Ten Tabor College students will be making personal apologies to several families victimized by the Oct. 30 theft of more than 100 pumpkins from residential areas in Hillsboro.
The pumpkins were taken sometime during the early morning hours of Oct. 31 and then placed in the courtyard at the women’s quad on campus, said Beth Riffel, Tabor College director of communications,
“These young men will be doing some community service hours and restitution in conjunction with this caper,” she said.
As for the personal apologies, Riffel said the students will be escorted by a staff member to the homes of people who called in and reported pumpkins stolen.
It may have seemed to be in the “spirit of fun,” she said, as to why the students took the pumpkins, but it wasn’t a good decision.
“This is a classic example of not understanding the heartbreak these young people caused to (local) children,” she said.
Dan Kinning, Hillsboro police chief, said the decision on whether the students will be prosecuted depends on Marion County Attorney Susan Robson.
“These kids need to realize they were on private property. They could very well be charged with several hundred misdemeanor charges apiece,” he said. “This was no joke.”
Kinning said the fact that they didn’t smash/destroy the pumpkins or damage private property will be factored in.
“They probably won’t be prosecuted, but I cannot say for sure,” he said.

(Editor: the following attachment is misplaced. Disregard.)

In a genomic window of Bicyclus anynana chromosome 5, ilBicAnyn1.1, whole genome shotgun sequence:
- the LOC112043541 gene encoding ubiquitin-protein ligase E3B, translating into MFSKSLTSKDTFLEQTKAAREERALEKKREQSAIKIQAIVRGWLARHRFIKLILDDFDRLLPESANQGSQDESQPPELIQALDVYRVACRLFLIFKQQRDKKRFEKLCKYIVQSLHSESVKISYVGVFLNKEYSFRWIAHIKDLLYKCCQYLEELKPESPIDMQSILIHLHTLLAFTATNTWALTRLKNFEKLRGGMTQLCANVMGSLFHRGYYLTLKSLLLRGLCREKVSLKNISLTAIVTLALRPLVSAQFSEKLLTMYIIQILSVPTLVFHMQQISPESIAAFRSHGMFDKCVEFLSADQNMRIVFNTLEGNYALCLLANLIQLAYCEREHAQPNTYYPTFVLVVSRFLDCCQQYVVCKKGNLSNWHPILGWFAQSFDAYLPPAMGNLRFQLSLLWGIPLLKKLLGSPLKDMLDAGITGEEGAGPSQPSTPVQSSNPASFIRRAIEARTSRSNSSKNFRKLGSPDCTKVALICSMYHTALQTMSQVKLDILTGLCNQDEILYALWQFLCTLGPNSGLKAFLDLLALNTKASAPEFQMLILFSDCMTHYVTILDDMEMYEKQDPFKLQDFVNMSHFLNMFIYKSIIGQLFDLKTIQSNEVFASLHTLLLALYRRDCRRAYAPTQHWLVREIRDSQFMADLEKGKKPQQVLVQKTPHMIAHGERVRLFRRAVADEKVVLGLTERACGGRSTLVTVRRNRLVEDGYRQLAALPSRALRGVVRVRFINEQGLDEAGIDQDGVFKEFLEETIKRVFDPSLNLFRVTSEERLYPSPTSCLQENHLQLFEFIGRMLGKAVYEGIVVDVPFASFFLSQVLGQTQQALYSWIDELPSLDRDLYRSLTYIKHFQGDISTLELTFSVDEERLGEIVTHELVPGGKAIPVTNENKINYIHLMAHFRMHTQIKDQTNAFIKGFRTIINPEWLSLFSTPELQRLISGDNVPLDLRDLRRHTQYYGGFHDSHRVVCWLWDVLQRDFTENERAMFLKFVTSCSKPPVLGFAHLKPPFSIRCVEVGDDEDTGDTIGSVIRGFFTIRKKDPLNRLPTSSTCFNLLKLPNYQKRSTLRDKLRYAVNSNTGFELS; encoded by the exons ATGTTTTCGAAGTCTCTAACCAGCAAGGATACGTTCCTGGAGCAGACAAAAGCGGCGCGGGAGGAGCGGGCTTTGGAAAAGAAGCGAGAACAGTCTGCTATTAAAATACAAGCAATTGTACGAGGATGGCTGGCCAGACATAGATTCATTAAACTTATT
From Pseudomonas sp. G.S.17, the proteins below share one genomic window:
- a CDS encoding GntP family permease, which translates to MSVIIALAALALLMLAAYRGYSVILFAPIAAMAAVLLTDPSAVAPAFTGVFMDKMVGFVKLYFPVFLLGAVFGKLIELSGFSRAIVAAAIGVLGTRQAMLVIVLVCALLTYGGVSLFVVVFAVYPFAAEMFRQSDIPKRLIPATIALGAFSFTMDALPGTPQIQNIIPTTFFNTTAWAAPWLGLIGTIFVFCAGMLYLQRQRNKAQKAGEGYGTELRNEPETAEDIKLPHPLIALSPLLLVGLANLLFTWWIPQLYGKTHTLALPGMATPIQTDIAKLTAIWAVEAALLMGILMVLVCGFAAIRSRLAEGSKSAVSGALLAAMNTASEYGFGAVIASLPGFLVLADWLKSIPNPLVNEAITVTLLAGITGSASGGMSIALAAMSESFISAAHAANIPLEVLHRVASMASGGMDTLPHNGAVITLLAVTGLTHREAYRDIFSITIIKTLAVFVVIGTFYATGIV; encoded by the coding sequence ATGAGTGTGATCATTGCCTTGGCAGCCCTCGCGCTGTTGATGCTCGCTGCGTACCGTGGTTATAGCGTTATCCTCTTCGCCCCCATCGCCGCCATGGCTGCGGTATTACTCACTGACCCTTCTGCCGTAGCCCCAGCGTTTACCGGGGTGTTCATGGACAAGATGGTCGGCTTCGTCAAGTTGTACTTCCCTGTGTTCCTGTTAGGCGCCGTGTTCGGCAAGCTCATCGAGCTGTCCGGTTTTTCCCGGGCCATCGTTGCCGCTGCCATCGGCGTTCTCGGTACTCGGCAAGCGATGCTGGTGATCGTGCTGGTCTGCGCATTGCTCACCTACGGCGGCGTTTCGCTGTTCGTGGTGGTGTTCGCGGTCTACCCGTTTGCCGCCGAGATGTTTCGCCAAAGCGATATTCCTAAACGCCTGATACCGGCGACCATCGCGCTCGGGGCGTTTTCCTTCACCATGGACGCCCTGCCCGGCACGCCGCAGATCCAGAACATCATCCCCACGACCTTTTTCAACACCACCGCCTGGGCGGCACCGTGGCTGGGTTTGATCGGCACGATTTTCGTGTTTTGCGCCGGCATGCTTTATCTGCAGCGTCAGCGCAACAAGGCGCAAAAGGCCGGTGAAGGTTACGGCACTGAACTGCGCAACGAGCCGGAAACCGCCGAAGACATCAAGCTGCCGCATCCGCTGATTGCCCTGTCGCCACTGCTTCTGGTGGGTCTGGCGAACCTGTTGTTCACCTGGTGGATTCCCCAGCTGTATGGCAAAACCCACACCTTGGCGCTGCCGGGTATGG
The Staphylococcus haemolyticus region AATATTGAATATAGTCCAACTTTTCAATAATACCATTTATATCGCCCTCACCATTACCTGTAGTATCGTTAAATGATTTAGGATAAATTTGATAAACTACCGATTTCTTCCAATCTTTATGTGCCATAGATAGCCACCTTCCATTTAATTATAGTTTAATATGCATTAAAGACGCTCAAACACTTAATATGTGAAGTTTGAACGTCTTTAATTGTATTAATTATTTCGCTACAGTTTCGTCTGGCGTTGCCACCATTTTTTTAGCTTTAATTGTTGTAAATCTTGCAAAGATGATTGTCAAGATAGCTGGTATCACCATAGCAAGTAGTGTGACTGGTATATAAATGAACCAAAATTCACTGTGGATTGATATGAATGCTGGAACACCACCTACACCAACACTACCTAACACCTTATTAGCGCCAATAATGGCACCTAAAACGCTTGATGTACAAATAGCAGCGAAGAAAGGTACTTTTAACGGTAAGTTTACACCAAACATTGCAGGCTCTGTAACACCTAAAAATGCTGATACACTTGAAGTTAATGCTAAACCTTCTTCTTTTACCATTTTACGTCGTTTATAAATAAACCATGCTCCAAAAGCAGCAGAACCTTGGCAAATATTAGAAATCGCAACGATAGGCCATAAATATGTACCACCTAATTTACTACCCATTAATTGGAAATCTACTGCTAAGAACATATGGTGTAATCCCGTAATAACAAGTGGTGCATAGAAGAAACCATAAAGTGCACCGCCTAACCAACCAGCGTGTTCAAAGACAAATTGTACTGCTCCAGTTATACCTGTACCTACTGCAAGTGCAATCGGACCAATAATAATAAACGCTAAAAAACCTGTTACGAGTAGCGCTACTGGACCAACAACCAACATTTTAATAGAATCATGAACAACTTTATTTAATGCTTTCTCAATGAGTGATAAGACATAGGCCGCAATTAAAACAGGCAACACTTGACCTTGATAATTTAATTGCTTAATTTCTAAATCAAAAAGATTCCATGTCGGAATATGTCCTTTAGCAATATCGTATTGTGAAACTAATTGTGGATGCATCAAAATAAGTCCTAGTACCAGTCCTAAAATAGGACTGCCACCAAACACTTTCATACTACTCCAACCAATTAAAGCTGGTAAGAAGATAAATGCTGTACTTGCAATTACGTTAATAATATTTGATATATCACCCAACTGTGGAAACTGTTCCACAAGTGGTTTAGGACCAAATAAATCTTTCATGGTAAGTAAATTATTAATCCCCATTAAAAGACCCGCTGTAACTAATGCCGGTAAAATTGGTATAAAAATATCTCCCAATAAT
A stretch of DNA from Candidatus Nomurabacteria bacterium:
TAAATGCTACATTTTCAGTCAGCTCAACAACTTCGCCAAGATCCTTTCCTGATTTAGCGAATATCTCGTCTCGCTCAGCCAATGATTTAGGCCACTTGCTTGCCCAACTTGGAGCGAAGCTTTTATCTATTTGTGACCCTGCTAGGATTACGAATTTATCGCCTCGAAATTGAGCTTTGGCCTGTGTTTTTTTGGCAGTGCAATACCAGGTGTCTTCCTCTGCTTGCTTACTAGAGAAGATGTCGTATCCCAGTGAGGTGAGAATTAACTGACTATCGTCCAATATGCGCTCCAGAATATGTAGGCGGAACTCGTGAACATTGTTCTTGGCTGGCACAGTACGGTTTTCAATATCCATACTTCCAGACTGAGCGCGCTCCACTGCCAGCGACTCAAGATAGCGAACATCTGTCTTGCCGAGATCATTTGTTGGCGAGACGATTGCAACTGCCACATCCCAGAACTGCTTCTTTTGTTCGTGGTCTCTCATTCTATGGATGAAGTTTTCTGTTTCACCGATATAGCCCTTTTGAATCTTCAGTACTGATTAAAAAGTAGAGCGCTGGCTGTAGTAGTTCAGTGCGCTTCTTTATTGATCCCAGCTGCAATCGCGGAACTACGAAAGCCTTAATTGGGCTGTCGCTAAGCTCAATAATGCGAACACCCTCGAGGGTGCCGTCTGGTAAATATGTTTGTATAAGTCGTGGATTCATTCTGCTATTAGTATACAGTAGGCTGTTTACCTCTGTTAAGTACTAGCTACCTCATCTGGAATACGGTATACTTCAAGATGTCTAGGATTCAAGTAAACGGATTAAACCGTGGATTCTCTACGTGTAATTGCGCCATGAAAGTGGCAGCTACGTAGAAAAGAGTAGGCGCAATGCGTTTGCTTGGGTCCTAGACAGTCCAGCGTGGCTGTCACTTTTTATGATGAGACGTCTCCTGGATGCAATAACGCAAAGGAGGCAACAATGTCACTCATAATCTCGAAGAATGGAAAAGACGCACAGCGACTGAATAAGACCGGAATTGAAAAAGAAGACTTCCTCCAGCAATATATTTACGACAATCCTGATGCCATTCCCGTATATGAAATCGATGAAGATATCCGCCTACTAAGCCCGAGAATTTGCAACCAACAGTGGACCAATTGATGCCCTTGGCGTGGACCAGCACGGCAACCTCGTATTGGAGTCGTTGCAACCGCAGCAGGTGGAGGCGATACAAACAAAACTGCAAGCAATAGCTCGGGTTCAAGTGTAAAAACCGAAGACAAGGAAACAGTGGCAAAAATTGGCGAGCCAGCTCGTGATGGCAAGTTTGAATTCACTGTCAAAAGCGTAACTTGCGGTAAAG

Another thing the students may not have thought about was the expense involved.
“It cost the community in tying us up,” he said.
One woman said she was missing work because of the “thoughtlessness” of these people.
Kinning said he had very little feedback from people who had pumpkins taken from their yards.
“But some people were very upset,” he said. “What the students perceived as a prank was actually a criminal act—it wasn’t so much the pumpkins, but they went on private property to take them.
“Next time (the pranksters) might not be so lucky and could be prosecuted.”
Parents look for pumpkins
Several parents on Thursday searched for their children’s pumpkins through the myriad of gourds scattered around the courtyard after college officials reported the incident on Facebook.
For many parents, stealing a child’s carved pumpkin was bewildering. Laura Paulus, one of the residents affected by the theft, said her children decorated six pumpkins and all of them were stolen in front of their home.
She said she couldn’t understand why the “pranksters” took the carved ones.
“I would like them to look my 3-year-old (in the eye) and have to explain why they did this,” Paulus said.
Another mother, who asked to remain anonymous, had about 12 pumpkins stolen from her porch on Lincoln Street.
“I don’t understand why these college kids would do something like this—particularly after the community has opened their arms to them,” she said. “My 4-year-old daughter is in tears.”
One parent said this incident was a “sick joke” and believes someone had to have seen something.
Another mother, who lives on West Grand and Date Street, said 12 pumpkins were taken from their home, adding that her friend’s husband spent a long time carving about half of them.
Kinning said on Thursday that the areas hit were scattered across the city.
One mother said the culprits even stole pumpkins from the Carriage Hills neighborhood on the south edge of town.
“What makes this even more sad,” she said, “is that several children picked out their very own pumpkins at either Jirak’s or Walter’s pumpkin patch.”
For more information, call Riffel at 620-947-3121.
In Marion, another group of pranksters were also stealing pumpkins.
According to Mitch Carlson, co-owner, Carlson’s Grocery left pumpkins and gourds outside. and about 30 pumpkins were stolen. Another woman had three large pumpkins taken from her home on the east side of Marion. The pumpkin would have required several people to move it.